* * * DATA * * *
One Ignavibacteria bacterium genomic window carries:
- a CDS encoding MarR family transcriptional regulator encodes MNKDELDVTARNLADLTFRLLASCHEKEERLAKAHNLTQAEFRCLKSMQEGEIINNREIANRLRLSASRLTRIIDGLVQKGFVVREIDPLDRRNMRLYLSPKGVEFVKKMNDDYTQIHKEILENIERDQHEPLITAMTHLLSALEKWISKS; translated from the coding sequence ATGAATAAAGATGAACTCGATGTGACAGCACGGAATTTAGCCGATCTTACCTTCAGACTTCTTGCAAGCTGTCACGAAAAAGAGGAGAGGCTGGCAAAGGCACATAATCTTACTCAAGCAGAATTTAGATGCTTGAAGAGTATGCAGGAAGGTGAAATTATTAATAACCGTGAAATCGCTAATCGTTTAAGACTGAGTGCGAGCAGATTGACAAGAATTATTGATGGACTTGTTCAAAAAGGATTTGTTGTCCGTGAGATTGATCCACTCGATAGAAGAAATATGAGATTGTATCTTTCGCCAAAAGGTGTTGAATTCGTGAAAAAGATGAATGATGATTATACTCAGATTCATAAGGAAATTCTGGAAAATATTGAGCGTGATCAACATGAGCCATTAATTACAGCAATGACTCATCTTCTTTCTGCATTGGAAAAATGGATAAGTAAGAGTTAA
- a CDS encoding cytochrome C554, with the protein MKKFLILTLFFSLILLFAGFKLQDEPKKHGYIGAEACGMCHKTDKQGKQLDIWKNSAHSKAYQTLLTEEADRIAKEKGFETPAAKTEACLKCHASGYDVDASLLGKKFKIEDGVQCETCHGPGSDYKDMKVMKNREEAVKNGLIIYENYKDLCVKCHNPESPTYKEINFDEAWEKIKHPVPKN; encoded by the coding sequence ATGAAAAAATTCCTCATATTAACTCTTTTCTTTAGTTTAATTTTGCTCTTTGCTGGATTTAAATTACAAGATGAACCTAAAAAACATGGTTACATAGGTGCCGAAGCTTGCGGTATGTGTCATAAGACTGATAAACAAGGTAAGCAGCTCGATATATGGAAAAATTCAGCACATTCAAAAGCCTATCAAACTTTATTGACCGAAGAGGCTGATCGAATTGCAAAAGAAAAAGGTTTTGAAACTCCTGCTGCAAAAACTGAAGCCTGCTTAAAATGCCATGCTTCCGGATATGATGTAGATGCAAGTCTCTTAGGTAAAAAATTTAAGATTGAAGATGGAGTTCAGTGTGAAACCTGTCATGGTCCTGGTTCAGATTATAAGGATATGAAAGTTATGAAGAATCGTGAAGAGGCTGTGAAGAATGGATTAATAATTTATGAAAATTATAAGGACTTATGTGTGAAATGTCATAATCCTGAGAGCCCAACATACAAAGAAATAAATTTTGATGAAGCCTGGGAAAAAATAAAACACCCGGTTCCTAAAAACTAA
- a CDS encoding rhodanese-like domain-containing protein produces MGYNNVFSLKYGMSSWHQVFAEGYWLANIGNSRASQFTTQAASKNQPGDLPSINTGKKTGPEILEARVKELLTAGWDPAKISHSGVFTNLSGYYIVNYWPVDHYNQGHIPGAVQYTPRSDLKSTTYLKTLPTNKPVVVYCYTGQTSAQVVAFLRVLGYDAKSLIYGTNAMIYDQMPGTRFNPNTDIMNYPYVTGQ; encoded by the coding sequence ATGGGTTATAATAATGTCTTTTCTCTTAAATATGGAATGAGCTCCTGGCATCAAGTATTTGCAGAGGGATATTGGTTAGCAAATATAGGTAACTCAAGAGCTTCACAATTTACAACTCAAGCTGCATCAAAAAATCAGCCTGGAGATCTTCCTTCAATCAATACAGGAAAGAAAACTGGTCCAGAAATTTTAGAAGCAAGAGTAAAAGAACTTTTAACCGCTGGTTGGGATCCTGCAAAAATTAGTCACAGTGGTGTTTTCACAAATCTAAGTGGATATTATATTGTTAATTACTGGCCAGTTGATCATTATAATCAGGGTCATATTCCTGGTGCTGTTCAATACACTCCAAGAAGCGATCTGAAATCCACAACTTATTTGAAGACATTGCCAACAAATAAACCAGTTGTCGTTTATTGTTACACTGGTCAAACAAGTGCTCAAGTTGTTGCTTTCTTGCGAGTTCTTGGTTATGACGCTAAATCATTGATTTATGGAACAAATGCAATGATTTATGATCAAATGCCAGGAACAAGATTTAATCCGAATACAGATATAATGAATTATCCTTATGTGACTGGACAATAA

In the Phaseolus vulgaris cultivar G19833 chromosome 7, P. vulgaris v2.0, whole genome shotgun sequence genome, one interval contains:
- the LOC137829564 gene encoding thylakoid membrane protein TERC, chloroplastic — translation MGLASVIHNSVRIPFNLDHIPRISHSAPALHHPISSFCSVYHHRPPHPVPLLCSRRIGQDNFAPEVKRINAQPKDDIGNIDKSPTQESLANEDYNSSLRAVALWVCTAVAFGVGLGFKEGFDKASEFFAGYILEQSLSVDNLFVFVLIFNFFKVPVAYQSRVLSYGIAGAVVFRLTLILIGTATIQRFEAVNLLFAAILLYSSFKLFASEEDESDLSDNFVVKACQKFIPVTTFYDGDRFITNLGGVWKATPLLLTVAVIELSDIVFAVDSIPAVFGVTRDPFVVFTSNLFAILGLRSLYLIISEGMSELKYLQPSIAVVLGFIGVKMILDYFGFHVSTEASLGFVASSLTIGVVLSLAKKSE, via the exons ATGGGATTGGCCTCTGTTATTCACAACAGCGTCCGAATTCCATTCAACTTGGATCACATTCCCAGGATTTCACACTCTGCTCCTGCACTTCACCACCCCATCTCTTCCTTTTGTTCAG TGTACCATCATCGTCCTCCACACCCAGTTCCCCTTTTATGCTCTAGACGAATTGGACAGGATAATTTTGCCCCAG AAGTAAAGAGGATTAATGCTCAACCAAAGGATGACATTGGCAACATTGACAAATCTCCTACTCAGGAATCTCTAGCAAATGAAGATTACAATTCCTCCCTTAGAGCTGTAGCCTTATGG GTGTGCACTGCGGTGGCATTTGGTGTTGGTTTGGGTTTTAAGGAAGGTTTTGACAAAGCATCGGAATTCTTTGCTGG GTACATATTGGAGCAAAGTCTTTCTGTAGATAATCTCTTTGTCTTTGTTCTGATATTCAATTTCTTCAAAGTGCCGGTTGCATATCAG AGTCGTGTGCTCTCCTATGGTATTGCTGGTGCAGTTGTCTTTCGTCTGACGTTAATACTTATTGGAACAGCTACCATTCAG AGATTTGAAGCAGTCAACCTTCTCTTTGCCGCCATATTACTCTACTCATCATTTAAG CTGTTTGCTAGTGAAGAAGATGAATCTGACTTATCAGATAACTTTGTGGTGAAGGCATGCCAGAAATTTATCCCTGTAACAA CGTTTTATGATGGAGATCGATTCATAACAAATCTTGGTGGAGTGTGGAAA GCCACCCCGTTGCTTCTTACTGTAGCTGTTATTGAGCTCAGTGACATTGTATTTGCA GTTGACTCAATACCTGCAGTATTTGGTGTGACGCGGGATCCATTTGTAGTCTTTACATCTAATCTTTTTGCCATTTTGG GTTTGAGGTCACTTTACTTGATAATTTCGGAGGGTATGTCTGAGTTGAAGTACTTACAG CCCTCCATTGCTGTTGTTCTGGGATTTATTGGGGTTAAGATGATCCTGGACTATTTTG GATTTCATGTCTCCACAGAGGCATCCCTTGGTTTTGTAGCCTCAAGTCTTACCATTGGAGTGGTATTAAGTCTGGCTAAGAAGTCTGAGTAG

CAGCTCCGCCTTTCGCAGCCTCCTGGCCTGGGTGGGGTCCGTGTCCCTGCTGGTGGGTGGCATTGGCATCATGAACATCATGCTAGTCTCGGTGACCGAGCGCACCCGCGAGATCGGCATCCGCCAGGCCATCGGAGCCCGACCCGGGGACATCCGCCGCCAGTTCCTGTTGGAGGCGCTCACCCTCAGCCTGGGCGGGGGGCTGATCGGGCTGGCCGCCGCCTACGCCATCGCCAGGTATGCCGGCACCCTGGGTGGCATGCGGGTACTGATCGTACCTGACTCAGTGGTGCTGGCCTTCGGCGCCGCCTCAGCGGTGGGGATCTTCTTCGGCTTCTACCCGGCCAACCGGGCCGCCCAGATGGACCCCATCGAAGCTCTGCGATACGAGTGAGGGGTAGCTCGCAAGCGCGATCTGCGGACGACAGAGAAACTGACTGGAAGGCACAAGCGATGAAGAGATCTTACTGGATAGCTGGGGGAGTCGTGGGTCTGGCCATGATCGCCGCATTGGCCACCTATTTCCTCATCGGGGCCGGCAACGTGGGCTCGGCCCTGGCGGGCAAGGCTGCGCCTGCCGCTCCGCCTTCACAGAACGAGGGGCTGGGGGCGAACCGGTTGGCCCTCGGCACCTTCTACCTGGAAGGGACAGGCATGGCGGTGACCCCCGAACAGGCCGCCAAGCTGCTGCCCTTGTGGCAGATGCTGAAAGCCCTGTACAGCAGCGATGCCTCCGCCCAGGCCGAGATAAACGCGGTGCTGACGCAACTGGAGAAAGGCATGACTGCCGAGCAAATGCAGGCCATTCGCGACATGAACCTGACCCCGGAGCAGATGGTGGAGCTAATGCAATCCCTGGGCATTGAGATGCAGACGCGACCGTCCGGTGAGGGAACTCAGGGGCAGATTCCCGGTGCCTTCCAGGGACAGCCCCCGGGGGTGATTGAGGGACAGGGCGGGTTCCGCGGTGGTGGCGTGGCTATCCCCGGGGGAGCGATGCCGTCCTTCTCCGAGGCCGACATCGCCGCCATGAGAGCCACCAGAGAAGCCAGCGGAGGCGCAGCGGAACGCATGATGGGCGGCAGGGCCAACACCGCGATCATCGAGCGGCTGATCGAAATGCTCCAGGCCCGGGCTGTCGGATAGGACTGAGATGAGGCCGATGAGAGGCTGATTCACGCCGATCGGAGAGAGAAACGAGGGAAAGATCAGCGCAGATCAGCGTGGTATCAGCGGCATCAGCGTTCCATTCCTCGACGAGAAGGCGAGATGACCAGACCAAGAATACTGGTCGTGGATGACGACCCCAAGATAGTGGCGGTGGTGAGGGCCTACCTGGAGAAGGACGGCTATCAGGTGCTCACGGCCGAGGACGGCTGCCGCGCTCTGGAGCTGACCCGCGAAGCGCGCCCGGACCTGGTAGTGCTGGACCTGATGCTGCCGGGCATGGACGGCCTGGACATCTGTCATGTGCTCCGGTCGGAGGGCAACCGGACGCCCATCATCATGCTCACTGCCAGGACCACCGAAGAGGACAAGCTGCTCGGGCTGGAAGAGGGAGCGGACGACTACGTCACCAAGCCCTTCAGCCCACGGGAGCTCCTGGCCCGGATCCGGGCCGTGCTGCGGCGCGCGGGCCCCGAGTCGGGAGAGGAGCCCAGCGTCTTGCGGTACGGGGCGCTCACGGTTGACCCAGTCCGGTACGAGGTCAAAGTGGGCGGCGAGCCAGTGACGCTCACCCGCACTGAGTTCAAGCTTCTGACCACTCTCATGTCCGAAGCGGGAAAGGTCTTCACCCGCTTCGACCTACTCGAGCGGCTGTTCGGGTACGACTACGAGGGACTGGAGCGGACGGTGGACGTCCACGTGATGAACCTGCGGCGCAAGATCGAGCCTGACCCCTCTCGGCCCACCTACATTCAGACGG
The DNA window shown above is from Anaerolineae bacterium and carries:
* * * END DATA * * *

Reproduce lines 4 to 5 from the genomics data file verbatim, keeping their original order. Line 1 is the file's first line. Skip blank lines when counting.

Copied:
- a CDS encoding rhodanese-like domain-containing protein produces MGYNNVFSLKYGMSSWHQVFAEGYWLANIGNSRASQFTTQAASKNQPGDLPSINTGKKTGPEILEARVKELLTAGWDPAKISHSGVFTNLSGYYIVNYWPVDHYNQGHIPGAVQYTPRSDLKSTTYLKTLPTNKPVVVYCYTGQTSAQVVAFLRVLGYDAKSLIYGTNAMIYDQMPGTRFNPNTDIMNYPYVTGQ; encoded by the coding sequence ATGGGTTATAATAATGTCTTTTCTCTTAAATATGGAATGAGCTCCTGGCATCAAGTATTTGCAGAGGGATATTGGTTAGCAAATATAGGTAACTCAAGAGCTTCACAATTTACAACTCAAGCTGCATCAAAAAATCAGCCTGGAGATCTTCCTTCAATCAATACAGGAAAGAAAACTGGTCCAGAAATTTTAGAAGCAAGAGTAAAAGAACTTTTAACCGCTGGTTGGGATCCTGCAAAAATTAGTCACAGTGGTGTTTTCACAAATCTAAGTGGATATTATATTGTTAATTACTGGCCAGTTGATCATTATAATCAGGGTCATATTCCTGGTGCTGTTCAATACACTCCAAGAAGCGATCTGAAATCCACAACTTATTTGAAGACATTGCCAACAAATAAACCAGTTGTCGTTTATTGTTACACTGGTCAAACAAGTGCTCAAGTTGTTGCTTTCTTGCGAGTTCTTGGTTATGACGCTAAATCATTGATTTATGGAACAAATGCAATGATTTATGATCAAATGCCAGGAACAAGATTTAATCCGAATACAGATATAATGAATTATCCTTATGTGACTGGACAATAA

In the Phaseolus vulgaris cultivar G19833 chromosome 7, P. vulgaris v2.0, whole genome shotgun sequence genome, one interval contains: